When I was 11, attending Our Lady of the Wayside, I was on the wrong side of this exchange during a Marriage and the Catholic Family class, taught by a “largess nun” named Sister Marie Magdalena, whom the entire seventh grade called “MooMoo.”
MooMoo: “Sexual relations are a very beautiful thing and can only occur between a husband and a wife.”
JS after being called upon: “How would you know how beautiful it is?”
Now, I spent most of my formative years boxing competitively, studying tae kwon do, and full-contact sparring, and I can honestly say I was never hit as hard as MooMoo hit me. I am sure, to date, I have at least a mild cognitive impairment. I am sure, to date, I have at least a mild cognitive impairment.
Anyway, despite my one-time, off-color but honestly sincere question, I am blessed with the ability to not say or, save for this column, write the wrong thing at the wrong time. For reasons I don’t quite understand (maybe because of my impairment) not everyone is blessed with this gift.
What follows are actual statements which were written in charts or comments which were directed at what I suspect were incredulous patients in front of dumbstruck staff.
Written In Charts
- “But for the patient’s profound stupidity, he would be here today.”
- “He shows up yet again today, foul-smelling, demanding narcotics, and being generally obnoxious.”
- “Child is lethargic.” (This necessitates a work-up and further documentation if you are planning to send the child home without intervention.)
- “Patient reports that their neck is stiff and that they have a headache and has been running a temp.” (This necessitates a lumbar puncture and possibly a CT of the patient’s brain.)
- “Patient remains confused.” (This was written by the RN on her note just before the patient was discharged to drive himself home).
- “But for the nurse’s incompetence, the patient would have lived.”
- “The patient is responding only to gravity.” (Written in the chart of an unresponsive patient).
- “I repeatedly told the Dr. X not to send the child home.” (Written by a nurse on the chart of a child who ultimately died from an intracerebral bleed).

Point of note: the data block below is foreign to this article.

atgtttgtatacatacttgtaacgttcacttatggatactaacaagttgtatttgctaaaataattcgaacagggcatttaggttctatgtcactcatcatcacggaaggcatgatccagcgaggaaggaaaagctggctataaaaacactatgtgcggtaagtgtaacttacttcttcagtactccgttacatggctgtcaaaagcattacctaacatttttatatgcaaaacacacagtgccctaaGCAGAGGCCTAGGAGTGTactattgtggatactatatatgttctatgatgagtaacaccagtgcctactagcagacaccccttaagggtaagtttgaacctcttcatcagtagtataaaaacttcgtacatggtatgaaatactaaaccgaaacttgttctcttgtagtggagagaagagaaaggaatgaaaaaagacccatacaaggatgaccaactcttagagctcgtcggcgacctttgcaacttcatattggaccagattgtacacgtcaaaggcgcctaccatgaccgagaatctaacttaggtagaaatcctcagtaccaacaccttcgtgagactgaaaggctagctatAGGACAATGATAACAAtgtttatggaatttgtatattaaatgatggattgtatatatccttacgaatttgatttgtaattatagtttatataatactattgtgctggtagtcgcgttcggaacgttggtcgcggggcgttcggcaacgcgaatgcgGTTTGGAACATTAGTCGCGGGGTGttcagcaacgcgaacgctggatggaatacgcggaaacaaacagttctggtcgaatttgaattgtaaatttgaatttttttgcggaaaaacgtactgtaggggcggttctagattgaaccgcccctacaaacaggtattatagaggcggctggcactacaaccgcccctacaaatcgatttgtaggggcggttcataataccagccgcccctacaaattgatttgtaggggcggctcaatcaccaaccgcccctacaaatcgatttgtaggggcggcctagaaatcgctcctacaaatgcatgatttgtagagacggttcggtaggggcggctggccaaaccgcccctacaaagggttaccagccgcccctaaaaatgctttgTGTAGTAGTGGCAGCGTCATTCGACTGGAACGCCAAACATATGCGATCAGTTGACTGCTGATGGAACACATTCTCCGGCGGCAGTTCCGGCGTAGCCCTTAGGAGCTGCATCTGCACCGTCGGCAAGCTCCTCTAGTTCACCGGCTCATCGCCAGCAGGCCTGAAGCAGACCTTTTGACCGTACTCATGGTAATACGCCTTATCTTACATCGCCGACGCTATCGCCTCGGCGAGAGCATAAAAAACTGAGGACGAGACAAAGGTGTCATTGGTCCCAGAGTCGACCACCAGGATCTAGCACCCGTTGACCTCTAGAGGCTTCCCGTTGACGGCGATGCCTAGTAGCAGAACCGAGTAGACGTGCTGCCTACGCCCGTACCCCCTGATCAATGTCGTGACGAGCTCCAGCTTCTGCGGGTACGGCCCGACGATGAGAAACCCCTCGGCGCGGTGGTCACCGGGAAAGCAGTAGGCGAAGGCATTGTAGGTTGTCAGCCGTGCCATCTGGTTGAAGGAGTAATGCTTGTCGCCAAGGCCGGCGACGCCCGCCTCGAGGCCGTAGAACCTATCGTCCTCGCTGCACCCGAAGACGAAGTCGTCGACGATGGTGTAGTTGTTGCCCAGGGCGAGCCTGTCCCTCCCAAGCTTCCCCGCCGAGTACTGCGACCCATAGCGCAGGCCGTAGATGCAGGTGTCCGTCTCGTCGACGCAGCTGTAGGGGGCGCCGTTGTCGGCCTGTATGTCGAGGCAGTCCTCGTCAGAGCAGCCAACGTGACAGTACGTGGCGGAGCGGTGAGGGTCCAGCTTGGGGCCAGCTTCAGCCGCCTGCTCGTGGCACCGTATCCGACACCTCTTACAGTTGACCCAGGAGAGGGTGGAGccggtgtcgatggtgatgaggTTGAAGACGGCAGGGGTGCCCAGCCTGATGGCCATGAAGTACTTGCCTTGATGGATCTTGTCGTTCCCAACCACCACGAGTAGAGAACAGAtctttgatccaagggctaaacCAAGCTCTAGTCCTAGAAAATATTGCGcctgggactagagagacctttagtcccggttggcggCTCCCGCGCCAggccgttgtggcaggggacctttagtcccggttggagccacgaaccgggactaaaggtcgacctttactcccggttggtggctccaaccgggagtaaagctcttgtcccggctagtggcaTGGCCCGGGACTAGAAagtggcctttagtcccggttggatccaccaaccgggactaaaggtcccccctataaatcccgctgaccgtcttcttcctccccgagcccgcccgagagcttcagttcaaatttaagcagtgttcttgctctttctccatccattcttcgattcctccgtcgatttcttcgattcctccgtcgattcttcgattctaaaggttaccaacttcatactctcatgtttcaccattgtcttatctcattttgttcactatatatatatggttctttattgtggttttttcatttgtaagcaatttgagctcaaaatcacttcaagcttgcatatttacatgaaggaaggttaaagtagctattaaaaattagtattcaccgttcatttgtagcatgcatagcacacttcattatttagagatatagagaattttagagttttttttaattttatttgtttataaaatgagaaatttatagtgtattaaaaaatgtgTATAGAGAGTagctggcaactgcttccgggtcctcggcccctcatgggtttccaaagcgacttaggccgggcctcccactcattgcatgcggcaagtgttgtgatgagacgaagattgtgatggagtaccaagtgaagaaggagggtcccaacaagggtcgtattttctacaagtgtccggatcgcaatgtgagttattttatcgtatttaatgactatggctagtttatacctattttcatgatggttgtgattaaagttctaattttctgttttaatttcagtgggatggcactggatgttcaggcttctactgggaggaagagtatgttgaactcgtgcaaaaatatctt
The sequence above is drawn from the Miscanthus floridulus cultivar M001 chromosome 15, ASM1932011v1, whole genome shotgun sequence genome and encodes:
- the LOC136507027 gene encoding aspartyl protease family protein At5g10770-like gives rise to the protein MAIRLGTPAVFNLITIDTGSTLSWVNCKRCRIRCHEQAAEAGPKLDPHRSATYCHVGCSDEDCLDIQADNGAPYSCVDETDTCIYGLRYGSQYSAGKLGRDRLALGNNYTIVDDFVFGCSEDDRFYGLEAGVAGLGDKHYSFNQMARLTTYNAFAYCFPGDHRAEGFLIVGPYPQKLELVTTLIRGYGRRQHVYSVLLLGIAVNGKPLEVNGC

- “ROS positive for SOB and blood tinged sputum.” (Patient was not worked up for a PE and ultimately died).
- “The patient is OK for D/C, they have no plan.” (Written by a crisis worker while seeing a patient whose pistol jammed and misfired while attempting suicide.)
Said To Patients
- “This would not hurt so much if you would just quit whining.”
- “If you get up one more time, I’ll sew your f****’n ears to the bed.” (The physician ultimately did sew the patient’s ear lobes to the mattress and was subsequently kicked out of their residency.)
- “I don’t have a crystal ball, how do I know what’s wrong with you?”
- “Why should I habla?”
- “You again?”
- “Fat, drunk and stupid is no way to go through life, son.”
- “What’s wrong’ with you? How much time do you have?”
- “Who’s your daddy now?”
- “Seriously, who could possibly be ‘endowed enough’ to get you pregnant?”
- “Darwin obviously did not know you.” (Said to a smooshed, drunken patient after he was “compacted” while sleeping one off in one of those large trash containers).
- “Are we on Candid Camera?” (Said to a patient who was huffing pain and fell off a bridge into freeway traffic, where he was struck by a truck.)
- “You are going to feel a little prick between your legs.” (Said by a sleep-deprived, resident – yours truly – to a patient just before giving a local anesthetic before an episiotomy. To which the patient responded, “I wish someone would have told me that nine months ago.”)
As funny as many of these statements are, it is sobering to remember that they were uttered or written in the context of provider-to-patient communications during a visit for medical care.
The take-home point is this: The patient “owns” the medical record inasmuch as it is theirs if they request it. Do not document something that you would not be comfortable seeing enlarged and projected on the wall of a court room.
In addition, if you or a staff member writes something on a chart that, if true, necessitates some sort of intervention, ensures that the intervention is completed (after informed consent) or, if not completed, that a narrative about why you did not believe it was necessary is included on the chart.
Most cases of malpractice hinge on what was or wasn’t documented in the medical record. Moreover, many cases of malpractice are initiated because the patient did not feel like they were treated with respect by the provider or staff. So, comments like, “you again?” do not help your cause when trying to prevent a malpractice suit after a questionable outcome.
Patients and their families sure providers, oftentimes, simply because they are angry.
Case in point: I just took a call from a disgruntled patient who was inquiring about my firm representing him. After I told him that I don’t do any plaintiff work, he said, :I just want to teach that son-of-a-b**** a lesson!”
At the end of the day, it boils down to this: If you simply treat people with respect, give and document informed consent, and practice within the standard of care, chances are you will go through your professional life unscathed.
Simply put, don’t allow yourself to be one of the “sons-of-a-b****” who requires a lesson.